Cohn picks up Dales and takes him to the office of the Director who gives him a speech about patriotism and convinces him to help bring in Skur. They take Dales back to the bar to meet Skur, who attacks Dales. Bill Mulder and the other agent wait outside until they think Dales is dead before rushing in to find that Dales has handcuffed Skur and is still alive.

Back in the present Fox Mulder is dismayed to hear what his father was involved in. He asks Dales how Skur escaped and Dales speculates that someone might have helped Skur escape hoping that the truth of what was done to him may one day be revealed. And we see Bill Mulder driving down a road with Skur and giving Skur the keys to the car and walking away. [1]

Production[edit]

Writing and casting[edit]

The episode was written as a tribute to Howard Dimsdale, a screenwriter who was victimized by Hollywood blacklist in the 1950s. Dimsdale wrote several movies under the pseudonym "Arthur Dales", and thus, his name was the inspiration for the character of the same name in "Travelers".[2] For many years, Dimsdale had taught at the American Film Institute in Los Angeles; two of his students were executive producer Frank Spotnitz and co-producer John Shiban. The two decided to combine many of Dimsdale's stories of "paranoia, treachery, and double-dealing" with the idea that "the witch-hunt was actually a smoke screen to conceal something else".[2] The writers soon realized that by setting the episode in the past, they would be able to "trace the roots of both Fox Mulder and the X-Files".[3]

Darren McGavin (right) makes his first appearance as Arthur Dales in the episode.

This episode does not feature Scully, as Gillian Anderson was busy still filming her final parts of Fight the Future. Noted actor Darren McGavin appears as Arthur Dales. He was requested for the part especially by Chris Carter. Casting director Rick Millikan noted, "McGavin was Chris's inspiration for writing this series. He always had Darren in mind to use somewhere, and that was really his doing. He said 'I want Darren McGavin for this,' and he happened to be available, and we got him."[4] McGavin had originally been casting directors' first choice for the role of Senator Matheson for the second season opener "Little Green Men".[5] McGavin was later sought out to be Mulder's dad, but he again eluded the staff. In the end, McGavin finally agreed to appear on the show playing Dales, the agent who originally founded the X-Files.[5]

Filming[edit]

Due to the time crunches of the fifth season, a "convincing period movie" was created in "less time than humanly possible" by members of The X-Files '​s production staff.[3] Costume designer Jenni Gullet set about renting and creating vintage clothing from the fifties; art director Gary Allen collected older copies of National Geographic to make J. Edgar Hoover's office seem realistic to the period. Allen also constructed the bomb shelter, because his father was a contractor who had actually built several.[3]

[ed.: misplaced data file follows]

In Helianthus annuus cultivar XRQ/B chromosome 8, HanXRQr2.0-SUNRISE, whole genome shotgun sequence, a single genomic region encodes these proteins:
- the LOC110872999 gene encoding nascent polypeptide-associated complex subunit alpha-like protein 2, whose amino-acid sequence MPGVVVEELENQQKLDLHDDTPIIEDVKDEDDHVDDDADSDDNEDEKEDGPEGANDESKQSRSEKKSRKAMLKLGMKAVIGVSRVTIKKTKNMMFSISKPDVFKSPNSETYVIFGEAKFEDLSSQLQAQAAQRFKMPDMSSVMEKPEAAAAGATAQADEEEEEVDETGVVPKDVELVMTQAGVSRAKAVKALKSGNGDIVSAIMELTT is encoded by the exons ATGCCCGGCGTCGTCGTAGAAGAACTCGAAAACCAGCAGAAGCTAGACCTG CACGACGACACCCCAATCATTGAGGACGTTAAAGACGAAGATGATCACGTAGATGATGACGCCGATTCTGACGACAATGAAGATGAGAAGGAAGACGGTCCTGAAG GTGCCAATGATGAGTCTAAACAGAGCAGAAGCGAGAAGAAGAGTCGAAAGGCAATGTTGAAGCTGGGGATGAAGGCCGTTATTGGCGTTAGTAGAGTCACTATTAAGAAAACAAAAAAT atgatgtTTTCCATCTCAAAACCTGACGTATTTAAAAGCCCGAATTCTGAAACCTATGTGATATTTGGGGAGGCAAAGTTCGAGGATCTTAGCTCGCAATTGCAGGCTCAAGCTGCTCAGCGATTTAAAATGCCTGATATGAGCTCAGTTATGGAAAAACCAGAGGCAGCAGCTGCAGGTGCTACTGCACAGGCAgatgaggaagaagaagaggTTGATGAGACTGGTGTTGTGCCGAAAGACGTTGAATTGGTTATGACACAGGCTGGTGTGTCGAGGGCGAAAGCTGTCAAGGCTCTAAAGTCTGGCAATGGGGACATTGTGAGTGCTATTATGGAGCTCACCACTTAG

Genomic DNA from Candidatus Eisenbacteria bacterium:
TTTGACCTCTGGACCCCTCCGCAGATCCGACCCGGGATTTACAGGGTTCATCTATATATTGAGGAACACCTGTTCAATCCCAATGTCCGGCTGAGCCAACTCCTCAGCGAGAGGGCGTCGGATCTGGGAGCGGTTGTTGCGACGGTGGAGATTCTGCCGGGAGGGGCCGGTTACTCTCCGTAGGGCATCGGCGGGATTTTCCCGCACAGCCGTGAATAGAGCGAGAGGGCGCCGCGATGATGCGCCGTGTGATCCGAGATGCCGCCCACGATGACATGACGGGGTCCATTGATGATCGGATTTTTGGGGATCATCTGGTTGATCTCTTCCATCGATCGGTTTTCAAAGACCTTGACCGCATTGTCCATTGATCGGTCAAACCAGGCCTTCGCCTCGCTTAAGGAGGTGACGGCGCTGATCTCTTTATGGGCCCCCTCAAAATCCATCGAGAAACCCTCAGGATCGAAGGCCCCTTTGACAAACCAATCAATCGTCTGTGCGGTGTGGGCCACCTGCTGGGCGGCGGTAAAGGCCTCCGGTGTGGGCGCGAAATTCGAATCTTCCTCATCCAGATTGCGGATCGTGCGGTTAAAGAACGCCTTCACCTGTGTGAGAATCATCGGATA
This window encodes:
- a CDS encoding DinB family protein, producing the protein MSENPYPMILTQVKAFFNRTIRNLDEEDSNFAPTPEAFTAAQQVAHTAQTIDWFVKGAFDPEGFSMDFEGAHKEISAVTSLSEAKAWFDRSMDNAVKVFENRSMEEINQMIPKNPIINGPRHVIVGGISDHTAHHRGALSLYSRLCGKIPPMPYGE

Special effects supervisor Toby Lindala created the "alien spider" as well as a special facial appliance that allowed the creature to crawl out of Skur's mouth and into his victim. The final film was slightly bleached in post-production to give it a "vintage appearance".[3] The production staff was pleased with the final product, noting that it does justice to both "the painful controversies of the 1950s" and The X-Files as a "contemporary TV series".[3] The episode also contained several in-jokes. The song playing in the German doctor's house is a specially recorded cover of the popular song "Lili Marleen"; the song's record cover reads "Paula Rabwini", a reference to one of the series' producers, Paul Rabwin. Agent Hayes Michel was named after the fiancé of Mary Astadourian, one of series creator Chris Carter's executive assistants.[3]

Continuity[edit]

In several shots, Mulder can be seen wearing a wedding band. This was David Duchovny's idea; he explained "That was just me, you know, fooling around. I had recently gotten married, and I wanted to wear it." He later described the situation as "so Mulder to never have mentioned that he was married".[6] Series creator Chris Carter later told Duchovny that the situation "creates a problem. If we ever do a show that takes place seven years ago, you'll have to be married."[6] However, Duchovny reassured Carter by pointing out that there were not very many episodes, if any, that had been planned to take place seven years prior to the events in this episode. The inclusion of the detail caused an "Internet frenzy" and the minor detail was never resolved on screen.[6]